Skip to main content

Poem by Dimitris Lyacos

Dimitris Lyacos (pictured) was born in Athens in 1966. Eyewear is very pleased to welcome him this Friday to its pages. His trilogy Poena Damni (Z213: Exit, Nyctivoe, The First Death) has been translated into English, Spanish, Italian and German and has been performed extensively across Europe and the USA. The English version is out from Shoestring Press, UK.

A sound and sculpture installation of Nyctivoe opened in London and toured Europe in 2004-2005. A contemporary dance performance based on the same book is currently showing in Greece.

For more information see www.lyacos.net or http://en.wikipedia.org/wiki/Lyacos ...

This poem is translated by Shorsha Sullivan, who was born in Dublin in 1932. He studied Classics at Leeds and has spent most of his working life in England. He has a special interest in Modern Greek theatre and poetry.



Z213: Exit (extract)


Tell those who were waiting not to wait none of us will return. The sky is leaving again, the newspapers rot in the corridor, the same trees pass again but darker before us, the people who wrench the doors looking for a place, those who are coming in at the next stop. The light from outside cutting the evening in strips, harsh evenings that fall among strangers, the story shatters within you, fragments, lost in the ebb of this time, that dissolve one into the other before you fall asleep. And the snail hurries to go back on its tracks, a tale you remember unfinished, wrinkles that still hold a colour on memory’s transient seed, birds that awake the dew on their wings and you set off with them into the white frozen sky, but you wake and are baked again. Not the fever, the remembrance of sorrow exhausts you, you don’t know why, before you are well awake and the barren feeling comes back to your hands, the rest suddenly vanishes, you are one recollection a broken box which is emptying, after the tempest this calm, you search for support, get up like an old man, feel cold, remember birds’ wings, magistrates’ sticks decorated with feathers the bones of an angel, sink again images and words monotonous as prayer.


translated from the Greek original by Shorsha Sullivan; poem by Dimitris Lyacos
Post a Comment

Popular posts from this blog

AMERICA PSYCHO

According to the latest CBS, ABC, etc, polls, Clinton is still likely to beat Trump - by percentile odds of 66% to 33% and change. But the current popular vote is much closer, probably tied with the error of margin, around 44% each. Trump has to win more key battleground states to win, and may not - but he is ahead in Florida...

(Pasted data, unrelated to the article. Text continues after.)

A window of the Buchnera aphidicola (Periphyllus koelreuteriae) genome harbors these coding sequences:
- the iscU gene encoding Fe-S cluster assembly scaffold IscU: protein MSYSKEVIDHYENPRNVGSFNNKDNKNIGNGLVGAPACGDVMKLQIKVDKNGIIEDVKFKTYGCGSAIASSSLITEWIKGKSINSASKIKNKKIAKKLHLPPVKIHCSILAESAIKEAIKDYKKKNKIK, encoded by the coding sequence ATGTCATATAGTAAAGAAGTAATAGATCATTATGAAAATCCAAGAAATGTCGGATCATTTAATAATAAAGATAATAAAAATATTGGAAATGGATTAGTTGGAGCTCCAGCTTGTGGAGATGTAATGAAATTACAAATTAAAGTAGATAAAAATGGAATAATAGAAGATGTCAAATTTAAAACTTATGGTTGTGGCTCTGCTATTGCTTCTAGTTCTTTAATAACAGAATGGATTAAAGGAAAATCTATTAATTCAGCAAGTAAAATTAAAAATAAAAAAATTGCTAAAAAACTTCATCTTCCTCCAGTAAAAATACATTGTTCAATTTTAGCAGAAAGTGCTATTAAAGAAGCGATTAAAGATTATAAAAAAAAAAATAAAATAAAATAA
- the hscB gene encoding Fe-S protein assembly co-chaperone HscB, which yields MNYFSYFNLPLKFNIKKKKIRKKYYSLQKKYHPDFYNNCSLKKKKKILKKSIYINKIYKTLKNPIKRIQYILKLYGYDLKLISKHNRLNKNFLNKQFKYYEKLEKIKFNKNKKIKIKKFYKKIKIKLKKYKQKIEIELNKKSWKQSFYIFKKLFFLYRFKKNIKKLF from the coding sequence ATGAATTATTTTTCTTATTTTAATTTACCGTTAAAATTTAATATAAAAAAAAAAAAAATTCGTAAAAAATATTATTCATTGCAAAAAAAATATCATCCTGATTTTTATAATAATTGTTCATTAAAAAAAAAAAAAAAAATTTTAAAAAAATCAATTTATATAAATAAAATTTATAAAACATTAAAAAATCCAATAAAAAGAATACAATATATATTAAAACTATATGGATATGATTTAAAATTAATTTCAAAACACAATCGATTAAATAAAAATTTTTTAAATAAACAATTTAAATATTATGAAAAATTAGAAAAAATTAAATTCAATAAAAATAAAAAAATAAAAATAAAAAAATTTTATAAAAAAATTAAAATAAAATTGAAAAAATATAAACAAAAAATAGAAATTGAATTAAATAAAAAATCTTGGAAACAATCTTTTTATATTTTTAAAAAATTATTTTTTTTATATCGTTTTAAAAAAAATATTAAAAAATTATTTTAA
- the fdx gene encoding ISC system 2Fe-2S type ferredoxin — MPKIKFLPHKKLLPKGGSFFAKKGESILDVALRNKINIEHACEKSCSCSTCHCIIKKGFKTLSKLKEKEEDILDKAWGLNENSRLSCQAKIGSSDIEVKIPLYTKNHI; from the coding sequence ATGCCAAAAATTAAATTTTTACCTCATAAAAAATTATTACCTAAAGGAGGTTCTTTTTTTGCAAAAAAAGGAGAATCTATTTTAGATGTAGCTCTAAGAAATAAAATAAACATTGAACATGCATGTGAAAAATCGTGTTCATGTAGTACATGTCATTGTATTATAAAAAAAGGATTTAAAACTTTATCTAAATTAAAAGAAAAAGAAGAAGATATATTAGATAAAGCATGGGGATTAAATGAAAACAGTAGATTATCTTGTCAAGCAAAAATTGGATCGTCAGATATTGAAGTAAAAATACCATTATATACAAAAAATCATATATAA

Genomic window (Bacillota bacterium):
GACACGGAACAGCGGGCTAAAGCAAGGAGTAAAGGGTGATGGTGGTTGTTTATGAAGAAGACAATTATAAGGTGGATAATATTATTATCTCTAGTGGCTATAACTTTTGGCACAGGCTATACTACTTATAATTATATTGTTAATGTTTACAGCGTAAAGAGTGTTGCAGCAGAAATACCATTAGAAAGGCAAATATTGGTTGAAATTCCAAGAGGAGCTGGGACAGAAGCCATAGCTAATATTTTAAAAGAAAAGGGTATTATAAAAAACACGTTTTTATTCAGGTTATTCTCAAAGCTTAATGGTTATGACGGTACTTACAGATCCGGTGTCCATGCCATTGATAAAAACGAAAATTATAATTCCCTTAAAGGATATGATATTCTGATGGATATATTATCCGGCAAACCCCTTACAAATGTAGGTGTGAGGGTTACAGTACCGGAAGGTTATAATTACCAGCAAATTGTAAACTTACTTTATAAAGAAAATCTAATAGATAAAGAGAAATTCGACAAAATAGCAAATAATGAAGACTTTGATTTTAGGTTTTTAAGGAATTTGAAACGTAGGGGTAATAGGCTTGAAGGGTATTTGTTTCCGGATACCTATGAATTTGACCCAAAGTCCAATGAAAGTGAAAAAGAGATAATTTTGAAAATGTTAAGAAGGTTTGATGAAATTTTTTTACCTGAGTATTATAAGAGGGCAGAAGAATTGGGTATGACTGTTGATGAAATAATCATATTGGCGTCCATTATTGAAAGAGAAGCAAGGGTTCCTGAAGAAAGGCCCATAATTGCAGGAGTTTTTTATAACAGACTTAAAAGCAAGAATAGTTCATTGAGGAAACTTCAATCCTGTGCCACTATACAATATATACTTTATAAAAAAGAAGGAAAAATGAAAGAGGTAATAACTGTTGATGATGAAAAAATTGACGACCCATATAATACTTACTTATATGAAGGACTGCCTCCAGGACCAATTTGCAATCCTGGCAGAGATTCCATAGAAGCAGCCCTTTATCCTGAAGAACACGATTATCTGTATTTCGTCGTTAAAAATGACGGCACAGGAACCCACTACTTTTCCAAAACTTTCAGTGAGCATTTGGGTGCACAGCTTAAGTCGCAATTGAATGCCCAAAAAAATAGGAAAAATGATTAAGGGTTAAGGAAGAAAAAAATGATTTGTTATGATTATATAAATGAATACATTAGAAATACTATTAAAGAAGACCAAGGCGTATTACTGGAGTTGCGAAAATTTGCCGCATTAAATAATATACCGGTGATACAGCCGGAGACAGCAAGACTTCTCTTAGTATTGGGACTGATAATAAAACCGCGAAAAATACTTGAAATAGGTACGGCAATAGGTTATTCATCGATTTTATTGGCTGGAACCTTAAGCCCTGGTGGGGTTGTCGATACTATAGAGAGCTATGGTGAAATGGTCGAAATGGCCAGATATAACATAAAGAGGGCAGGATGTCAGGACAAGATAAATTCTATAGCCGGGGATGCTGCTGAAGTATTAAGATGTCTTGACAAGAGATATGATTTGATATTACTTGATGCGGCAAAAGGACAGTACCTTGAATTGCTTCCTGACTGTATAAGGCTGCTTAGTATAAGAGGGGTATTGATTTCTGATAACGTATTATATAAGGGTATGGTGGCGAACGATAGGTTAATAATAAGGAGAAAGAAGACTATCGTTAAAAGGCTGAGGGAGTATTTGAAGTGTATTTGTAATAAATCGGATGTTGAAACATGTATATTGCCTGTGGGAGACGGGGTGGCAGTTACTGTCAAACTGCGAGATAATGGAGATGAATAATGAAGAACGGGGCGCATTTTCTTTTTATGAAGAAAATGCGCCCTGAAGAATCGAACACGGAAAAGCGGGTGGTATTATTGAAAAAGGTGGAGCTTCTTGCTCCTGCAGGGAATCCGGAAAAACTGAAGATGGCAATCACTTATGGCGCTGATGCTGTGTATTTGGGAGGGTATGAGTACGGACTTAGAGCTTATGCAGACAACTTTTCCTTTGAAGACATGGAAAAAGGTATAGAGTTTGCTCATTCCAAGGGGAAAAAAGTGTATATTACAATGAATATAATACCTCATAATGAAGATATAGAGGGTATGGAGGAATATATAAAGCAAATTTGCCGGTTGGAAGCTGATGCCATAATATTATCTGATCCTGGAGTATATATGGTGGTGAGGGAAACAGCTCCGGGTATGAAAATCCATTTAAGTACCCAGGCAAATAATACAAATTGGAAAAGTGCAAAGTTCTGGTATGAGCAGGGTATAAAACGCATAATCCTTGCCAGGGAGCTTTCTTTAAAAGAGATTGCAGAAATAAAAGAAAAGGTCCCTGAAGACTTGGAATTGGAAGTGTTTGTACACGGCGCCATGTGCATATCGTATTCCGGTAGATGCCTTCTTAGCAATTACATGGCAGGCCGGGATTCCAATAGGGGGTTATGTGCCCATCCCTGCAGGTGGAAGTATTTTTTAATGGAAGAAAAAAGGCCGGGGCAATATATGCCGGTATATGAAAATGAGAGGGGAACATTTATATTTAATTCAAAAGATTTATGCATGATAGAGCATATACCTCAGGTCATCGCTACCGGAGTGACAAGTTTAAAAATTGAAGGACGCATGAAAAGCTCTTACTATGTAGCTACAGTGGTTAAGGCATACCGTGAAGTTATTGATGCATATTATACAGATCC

We will all know, in a week, whether we live in a world gone madder, or just relatively mad.

While it seems likely calmer heads will prevail, the recent Brexit win shows that polls can mislead, especially when one of the options is considered a bit embarrassing, rude or even racist - and Trump qualifies for these, at least.

If 42-45% of Americans admit they would vote for Trump, what does that say about the ones not so vocal? For surely, they must be there, as well. Some of the undecided will slide, and more likely they will slide to the wilder and more exciting fringe candidate. As may the libertarians.

Eyewear predicts that Trump will just about manage to win th…

DANGER, MAN

Like a crazed killer clown, whether we are thrilled, horrified, shocked, or angered (or all of these) by Donald Trump, we cannot claim to be rid of him just yet. He bestrides the world stage like a silverback gorilla (according to one British thug), or a bad analogy, but he is there, a figure, no longer of fun, but grave concern.

There has long been a history of misogynistic behaviour in American gangster culture - one thinks of the grapefruit in the face in The Public Enemy, or Sinatra throwing a woman out of his hotel room and later commenting he didn't realise there was a pool below to break her fall, or the polluted womb in Pacino'sScarface... and of course, some gangsta rap is also sexist.  American culture has a difficult way with handling the combined aspects of male power, and male privilege, that, especially in heteronormative capitalist enclaves, where money/pussy both become grabbable, reified objects and objectives (The Wolf of Wall Street for instance), an ugly fus…

OSCAR SMOSHCAR

The Oscars - Academy Awards officially - were once huge cultural events - in 1975, Frank Sinatra, Sammy Davis Jr, Shirley MacLaineandBob Hope co-hosted, for example - and Best Picture noms included The Conversation and Chinatown. Godfather Part 2 won. Last two years, movies titled Birdman and Spotlight won, and the hosts and those films are retrospectively minor, trifling. This year, some important, resonant films are up for consideration - including Hidden Figures and Moonlight, two favourites of this blog. Viola Davis and Denzel Washington will hopefully win for their sterling performances in Fences. However, La La Land - the most superficial and empty Best Picture contender since Gigi in 1959 (which beat Vertigo) - could smite all comers, and render this year's awards historically trivial, even idiotic.

The Oscars often opt for safe, optimistic films, or safe, pessimistic films, that are usually about white men (less often, white women) finding their path to doing the right thin…